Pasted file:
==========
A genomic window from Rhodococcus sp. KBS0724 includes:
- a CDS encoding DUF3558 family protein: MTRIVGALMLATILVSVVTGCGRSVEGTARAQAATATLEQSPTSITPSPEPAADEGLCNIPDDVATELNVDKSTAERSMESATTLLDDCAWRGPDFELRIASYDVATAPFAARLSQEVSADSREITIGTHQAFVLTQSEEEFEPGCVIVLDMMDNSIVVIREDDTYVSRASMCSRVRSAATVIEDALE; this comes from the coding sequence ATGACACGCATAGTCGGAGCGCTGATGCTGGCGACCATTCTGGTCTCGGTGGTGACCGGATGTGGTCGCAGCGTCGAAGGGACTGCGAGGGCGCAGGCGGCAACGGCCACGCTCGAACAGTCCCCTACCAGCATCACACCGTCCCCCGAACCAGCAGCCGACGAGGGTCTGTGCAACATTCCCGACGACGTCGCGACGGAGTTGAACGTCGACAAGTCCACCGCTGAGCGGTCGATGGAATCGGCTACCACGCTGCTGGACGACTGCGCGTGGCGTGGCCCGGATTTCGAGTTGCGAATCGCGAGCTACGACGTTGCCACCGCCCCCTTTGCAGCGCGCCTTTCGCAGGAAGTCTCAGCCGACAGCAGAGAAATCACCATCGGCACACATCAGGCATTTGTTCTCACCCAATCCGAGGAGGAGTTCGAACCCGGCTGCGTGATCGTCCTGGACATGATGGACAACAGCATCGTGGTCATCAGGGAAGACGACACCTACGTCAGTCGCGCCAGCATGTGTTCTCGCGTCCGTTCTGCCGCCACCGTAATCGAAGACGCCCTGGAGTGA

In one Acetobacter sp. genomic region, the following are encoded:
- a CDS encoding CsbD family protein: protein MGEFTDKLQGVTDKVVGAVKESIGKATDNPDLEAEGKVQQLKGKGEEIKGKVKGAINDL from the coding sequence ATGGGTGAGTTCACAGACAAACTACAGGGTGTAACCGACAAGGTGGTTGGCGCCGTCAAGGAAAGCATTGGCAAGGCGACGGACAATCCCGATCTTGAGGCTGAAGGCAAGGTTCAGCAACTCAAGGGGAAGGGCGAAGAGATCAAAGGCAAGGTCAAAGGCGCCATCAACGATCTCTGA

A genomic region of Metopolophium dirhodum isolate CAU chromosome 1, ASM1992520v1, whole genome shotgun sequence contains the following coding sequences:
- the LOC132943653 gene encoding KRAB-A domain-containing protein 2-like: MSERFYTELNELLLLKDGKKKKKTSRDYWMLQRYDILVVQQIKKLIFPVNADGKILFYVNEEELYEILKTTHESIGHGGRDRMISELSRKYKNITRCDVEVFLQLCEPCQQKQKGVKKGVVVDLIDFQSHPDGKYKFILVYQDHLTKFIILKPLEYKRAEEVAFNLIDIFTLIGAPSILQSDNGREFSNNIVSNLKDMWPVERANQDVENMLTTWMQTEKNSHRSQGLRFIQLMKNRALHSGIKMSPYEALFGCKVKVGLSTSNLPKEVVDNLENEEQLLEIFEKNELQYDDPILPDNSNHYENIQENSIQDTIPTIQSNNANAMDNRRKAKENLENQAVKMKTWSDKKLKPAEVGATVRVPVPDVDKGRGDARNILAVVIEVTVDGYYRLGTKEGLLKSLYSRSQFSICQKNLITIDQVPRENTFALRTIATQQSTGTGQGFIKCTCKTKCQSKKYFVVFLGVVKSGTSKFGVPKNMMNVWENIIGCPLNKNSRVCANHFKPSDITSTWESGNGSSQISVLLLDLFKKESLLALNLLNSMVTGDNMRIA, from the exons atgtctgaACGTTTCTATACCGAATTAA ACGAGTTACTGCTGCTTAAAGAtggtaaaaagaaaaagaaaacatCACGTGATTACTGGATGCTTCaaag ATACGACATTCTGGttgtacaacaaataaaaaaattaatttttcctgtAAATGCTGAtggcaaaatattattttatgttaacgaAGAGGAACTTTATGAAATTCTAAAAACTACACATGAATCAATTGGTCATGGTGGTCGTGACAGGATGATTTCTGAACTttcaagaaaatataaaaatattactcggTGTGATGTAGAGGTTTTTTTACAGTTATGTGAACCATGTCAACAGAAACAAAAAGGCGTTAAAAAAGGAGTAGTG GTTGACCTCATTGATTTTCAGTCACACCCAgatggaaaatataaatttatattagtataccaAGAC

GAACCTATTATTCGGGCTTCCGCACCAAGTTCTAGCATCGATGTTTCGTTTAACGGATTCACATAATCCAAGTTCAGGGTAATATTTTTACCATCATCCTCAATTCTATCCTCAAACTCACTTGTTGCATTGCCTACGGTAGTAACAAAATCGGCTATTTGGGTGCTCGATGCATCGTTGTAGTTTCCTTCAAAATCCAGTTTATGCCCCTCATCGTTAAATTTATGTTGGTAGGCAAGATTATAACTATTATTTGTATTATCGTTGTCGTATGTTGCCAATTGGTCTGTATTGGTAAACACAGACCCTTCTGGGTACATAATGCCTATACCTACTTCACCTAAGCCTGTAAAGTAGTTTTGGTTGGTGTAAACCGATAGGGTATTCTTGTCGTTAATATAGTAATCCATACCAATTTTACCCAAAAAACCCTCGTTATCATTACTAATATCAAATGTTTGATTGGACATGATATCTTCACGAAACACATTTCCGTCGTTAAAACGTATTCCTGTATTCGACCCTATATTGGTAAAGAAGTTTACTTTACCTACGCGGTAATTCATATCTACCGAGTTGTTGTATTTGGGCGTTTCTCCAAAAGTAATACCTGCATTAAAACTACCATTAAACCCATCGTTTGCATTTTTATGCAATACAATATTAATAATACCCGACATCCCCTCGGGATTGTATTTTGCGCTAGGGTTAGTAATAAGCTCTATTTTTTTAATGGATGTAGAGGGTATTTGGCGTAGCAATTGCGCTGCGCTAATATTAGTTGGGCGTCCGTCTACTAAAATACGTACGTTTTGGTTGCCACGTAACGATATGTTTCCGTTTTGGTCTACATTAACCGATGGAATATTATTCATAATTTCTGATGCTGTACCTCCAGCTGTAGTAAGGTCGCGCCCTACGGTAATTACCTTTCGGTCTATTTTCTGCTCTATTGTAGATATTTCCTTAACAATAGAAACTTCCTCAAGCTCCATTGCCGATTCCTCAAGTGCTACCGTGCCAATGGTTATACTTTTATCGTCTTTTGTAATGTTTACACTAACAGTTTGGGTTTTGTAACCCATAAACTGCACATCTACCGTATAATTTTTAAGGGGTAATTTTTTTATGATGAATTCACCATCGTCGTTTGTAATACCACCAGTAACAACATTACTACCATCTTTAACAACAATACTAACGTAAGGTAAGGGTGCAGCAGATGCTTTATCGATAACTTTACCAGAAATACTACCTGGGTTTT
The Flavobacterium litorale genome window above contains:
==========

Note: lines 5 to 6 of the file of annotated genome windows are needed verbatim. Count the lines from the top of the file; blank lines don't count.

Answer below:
A genomic region of Metopolophium dirhodum isolate CAU chromosome 1, ASM1992520v1, whole genome shotgun sequence contains the following coding sequences:
- the LOC132943653 gene encoding KRAB-A domain-containing protein 2-like: MSERFYTELNELLLLKDGKKKKKTSRDYWMLQRYDILVVQQIKKLIFPVNADGKILFYVNEEELYEILKTTHESIGHGGRDRMISELSRKYKNITRCDVEVFLQLCEPCQQKQKGVKKGVVVDLIDFQSHPDGKYKFILVYQDHLTKFIILKPLEYKRAEEVAFNLIDIFTLIGAPSILQSDNGREFSNNIVSNLKDMWPVERANQDVENMLTTWMQTEKNSHRSQGLRFIQLMKNRALHSGIKMSPYEALFGCKVKVGLSTSNLPKEVVDNLENEEQLLEIFEKNELQYDDPILPDNSNHYENIQENSIQDTIPTIQSNNANAMDNRRKAKENLENQAVKMKTWSDKKLKPAEVGATVRVPVPDVDKGRGDARNILAVVIEVTVDGYYRLGTKEGLLKSLYSRSQFSICQKNLITIDQVPRENTFALRTIATQQSTGTGQGFIKCTCKTKCQSKKYFVVFLGVVKSGTSKFGVPKNMMNVWENIIGCPLNKNSRVCANHFKPSDITSTWESGNGSSQISVLLLDLFKKESLLALNLLNSMVTGDNMRIA, from the exons atgtctgaACGTTTCTATACCGAATTAA ACGAGTTACTGCTGCTTAAAGAtggtaaaaagaaaaagaaaacatCACGTGATTACTGGATGCTTCaaag ATACGACATTCTGGttgtacaacaaataaaaaaattaatttttcctgtAAATGCTGAtggcaaaatattattttatgttaacgaAGAGGAACTTTATGAAATTCTAAAAACTACACATGAATCAATTGGTCATGGTGGTCGTGACAGGATGATTTCTGAACTttcaagaaaatataaaaatattactcggTGTGATGTAGAGGTTTTTTTACAGTTATGTGAACCATGTCAACAGAAACAAAAAGGCGTTAAAAAAGGAGTAGTG GTTGACCTCATTGATTTTCAGTCACACCCAgatggaaaatataaatttatattagtataccaAGAC